In December, the American Studies Association membership voted by a 2:1 margin to endorse the boycott of Israeli academic institutions, which has sparked debates about academic freedom and the place of Boycott in higher education institutions.  Critics have claimed that boycotting Israeli academic institutions violates the free exchange of ideas. Left out is the question:  why is the Israeli state allowed to prevent the academic freedom of Palestinian Academic institutions with very little criticism or protest from American Academic institutions?  Opponents claim that it singles out Israel unfairly, when there are many nations around the world who likewise commit crimes against humanity, occupy and expropriate others’ land, severely restrict freedom of movement and access to education.  But a boycott is not a general expression of moral disapproval. It is a last resort that targets a state or other institution because of the ongoing and remediable nature of the harm that it is doing. Boycotting Israeli institutions is also a way to clearly withdraw the implicit support given by keeping silent when human rights and academic freedom is restricted by those institutions.  Finally, boycott is undertaken only when those who are the victims of injustice ask us to do so, as it is they who risk bearing the brunt of its effects. The ASA’s resolution responds to the call of over 170 Palestinian civil society organizations for a global boycott of Israeli academic institutions, whose complicity with the ongoing occupation of Palestine is documented.

-Lubna Alzaroo, English Graduate Student
-Caitlin Palo, English Graduate Student

Originally published in the UW Daily – Friday, Jan. 17th, 2014

Aug 12

Call to Artists – UW Disorientation 2013


SUPER has been hard at work this summer along with members of Amnesty International, MEChA UW, ISO, Women’s Action Commission, Queer Student Commission, and SARVA organizing for a series of events this fall called Disorientation 2013! As a part of Disorientation, there will be a curated art show and we are looking for Seattle artists to contribute! Details below!
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Jul 12

Cycle to End the Cycle of Forced Migration–CISPES


Si se pudo!  A week and a half ago two SUPER members joined the 2013 Solidarity Cycle with the Committee in Solidarity with the People of El Salvador  (CISPES) and biked 80 miles in Seattle’s abnormally early 80 degree weather.  With about 20 people we struggled up hills, flew down them, and had pleasant conversation on the flat portions of the road between Seattle and Carnation.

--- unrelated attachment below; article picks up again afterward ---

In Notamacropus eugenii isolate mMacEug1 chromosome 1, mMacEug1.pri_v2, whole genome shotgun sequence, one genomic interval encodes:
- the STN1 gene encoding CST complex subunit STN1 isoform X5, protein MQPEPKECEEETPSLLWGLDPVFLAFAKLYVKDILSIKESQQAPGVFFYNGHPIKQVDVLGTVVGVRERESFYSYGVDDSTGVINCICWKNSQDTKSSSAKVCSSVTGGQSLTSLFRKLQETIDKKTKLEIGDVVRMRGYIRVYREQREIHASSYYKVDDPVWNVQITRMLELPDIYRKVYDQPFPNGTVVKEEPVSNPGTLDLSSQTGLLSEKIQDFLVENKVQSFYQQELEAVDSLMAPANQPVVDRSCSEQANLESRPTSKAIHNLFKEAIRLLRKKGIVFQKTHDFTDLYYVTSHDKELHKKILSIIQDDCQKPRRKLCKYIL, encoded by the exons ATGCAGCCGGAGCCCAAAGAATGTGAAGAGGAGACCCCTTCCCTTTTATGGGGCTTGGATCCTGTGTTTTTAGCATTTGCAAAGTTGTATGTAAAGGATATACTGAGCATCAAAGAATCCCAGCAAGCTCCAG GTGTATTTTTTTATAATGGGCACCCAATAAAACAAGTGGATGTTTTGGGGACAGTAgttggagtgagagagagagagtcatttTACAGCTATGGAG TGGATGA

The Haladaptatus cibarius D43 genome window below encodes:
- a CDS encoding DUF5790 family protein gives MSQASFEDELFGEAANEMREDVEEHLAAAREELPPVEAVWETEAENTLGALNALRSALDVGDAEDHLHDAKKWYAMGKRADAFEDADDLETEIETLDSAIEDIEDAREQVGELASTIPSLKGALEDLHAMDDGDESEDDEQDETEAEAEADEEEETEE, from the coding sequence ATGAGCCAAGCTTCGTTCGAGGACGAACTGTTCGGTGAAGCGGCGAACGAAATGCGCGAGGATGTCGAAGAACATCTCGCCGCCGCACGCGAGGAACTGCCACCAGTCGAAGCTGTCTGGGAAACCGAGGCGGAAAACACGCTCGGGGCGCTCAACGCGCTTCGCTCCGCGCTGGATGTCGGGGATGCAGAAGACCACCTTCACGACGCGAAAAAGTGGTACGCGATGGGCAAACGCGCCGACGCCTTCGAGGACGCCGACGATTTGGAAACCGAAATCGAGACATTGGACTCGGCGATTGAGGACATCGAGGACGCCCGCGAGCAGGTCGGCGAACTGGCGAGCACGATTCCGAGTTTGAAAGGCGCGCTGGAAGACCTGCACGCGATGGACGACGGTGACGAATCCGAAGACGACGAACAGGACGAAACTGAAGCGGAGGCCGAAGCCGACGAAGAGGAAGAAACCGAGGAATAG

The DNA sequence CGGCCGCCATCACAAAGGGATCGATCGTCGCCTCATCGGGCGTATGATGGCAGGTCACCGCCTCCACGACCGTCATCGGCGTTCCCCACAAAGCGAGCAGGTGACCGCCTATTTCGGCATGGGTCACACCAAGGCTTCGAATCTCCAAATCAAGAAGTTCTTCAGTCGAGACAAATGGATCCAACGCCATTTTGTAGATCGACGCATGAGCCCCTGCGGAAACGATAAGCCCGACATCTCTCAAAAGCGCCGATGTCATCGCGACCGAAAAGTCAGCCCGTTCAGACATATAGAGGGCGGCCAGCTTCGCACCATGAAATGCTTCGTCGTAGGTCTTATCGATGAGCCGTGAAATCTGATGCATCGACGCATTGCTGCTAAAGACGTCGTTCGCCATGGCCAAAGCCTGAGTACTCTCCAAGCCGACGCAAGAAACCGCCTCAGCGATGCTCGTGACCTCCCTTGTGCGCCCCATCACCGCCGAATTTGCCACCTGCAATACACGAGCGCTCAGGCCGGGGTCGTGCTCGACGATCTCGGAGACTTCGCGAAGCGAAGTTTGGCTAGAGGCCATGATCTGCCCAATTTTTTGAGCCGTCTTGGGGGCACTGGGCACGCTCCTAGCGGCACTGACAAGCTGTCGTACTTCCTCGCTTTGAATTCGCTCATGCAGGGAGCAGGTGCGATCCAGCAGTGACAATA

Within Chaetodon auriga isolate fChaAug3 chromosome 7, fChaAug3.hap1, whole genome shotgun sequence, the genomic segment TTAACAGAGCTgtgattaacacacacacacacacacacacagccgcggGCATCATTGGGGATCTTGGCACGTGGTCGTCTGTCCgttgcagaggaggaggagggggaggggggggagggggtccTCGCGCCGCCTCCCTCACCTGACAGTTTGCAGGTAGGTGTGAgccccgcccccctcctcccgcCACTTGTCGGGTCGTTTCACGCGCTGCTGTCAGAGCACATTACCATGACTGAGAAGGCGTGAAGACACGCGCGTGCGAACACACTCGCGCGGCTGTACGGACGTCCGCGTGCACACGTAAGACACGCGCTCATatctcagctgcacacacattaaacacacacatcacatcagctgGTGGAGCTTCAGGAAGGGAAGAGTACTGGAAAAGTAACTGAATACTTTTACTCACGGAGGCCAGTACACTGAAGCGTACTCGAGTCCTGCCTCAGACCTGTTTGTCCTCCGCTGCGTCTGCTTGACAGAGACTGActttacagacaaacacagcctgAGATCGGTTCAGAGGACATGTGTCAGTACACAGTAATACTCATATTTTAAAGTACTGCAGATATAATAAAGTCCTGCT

CISPES has been around for 30 years—working to prevent US political and corporate interests from interfering with democratic processes and human rights in El Salvador.  As we talked with them about their long history of solidarity, we were impressed and inspired by the organizations’ commitment to continued focus on solidarity even long after the people’s party won fair democratic elections.

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Jul 12

Treatment of Palestinians is Apartheid by Any Other Name


Reposted from OpEdNews

by Jonathan Cook

Were it not for the razor wire, giant concrete blocks, steel gates, watchtower and standard-issue surly teenage soldier, it would be impossible to tell at what point the barren uplands of Israel’s eastern Negev give way to the South Hebron Hills of the West Bank.

The military checkpoint of Shani vaguely marks the formal demarcation between Israel and occupied Palestinian territory, but in practical terms the distinction is meaningless. On either side of the Green Line, Israel is in charge.

In recent weeks it has been intensifying a campaign to evict Palestinian farming communities summarily from their ancestral lands to replace them with Jewish newcomers.

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May 18

Remembering al-Nakba and Anti-Pinkwashing Resistance


On Wednesday there was an installation in the quad documenting the hundreds of towns and villages ethnically cleansed during the Nakba [Day of the Catastrophe]. Thank you to students who joined Students United for Palestinian Equal Rights (SUPER UW) in commemorating a crucial day of remembering past atrocities and engaging in action to end those that continue. Nakba marks the forced expulsion of 700,000 indigenous Palestinians from their homes between 1947- 49. Zionist forces committed 33 massacres and destroyed 531 Palestinian towns. The Nakba is an ongoing reality for the 4,797,723 descendants of the original Palestinian refugees. Palestinians in Israel, the West Bank and Gaza continue to face violent injustices, including: land confiscation, discriminatory laws, home demolitions, checkpoints and administrative detention.

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May 06

May Day – Seattle, WA – 2013


May 1st, 2013, SUPER UW joined thousands of demonstrators on the streets of Seattle for International Worker’s Day.

The root’s of May Day demonstrations date back to the 1886 Haymarket Massacre in Chicago, when police opened fire on workers striking for the 8 hour work day. This violence triggered international solidarity as countries across the world called for this to be an international day of action in support of labor rights. In 1887, in an effort to subdue international organizing and draw attention away from the Haymarket incident, President Grover Cleveland created what we know as Labor Day to be celebrated in September instead of May. Despite these efforts to undermine the movement, May Day has remained a vibrant time of year for labor organizing, and demonstrations in support of workers rights.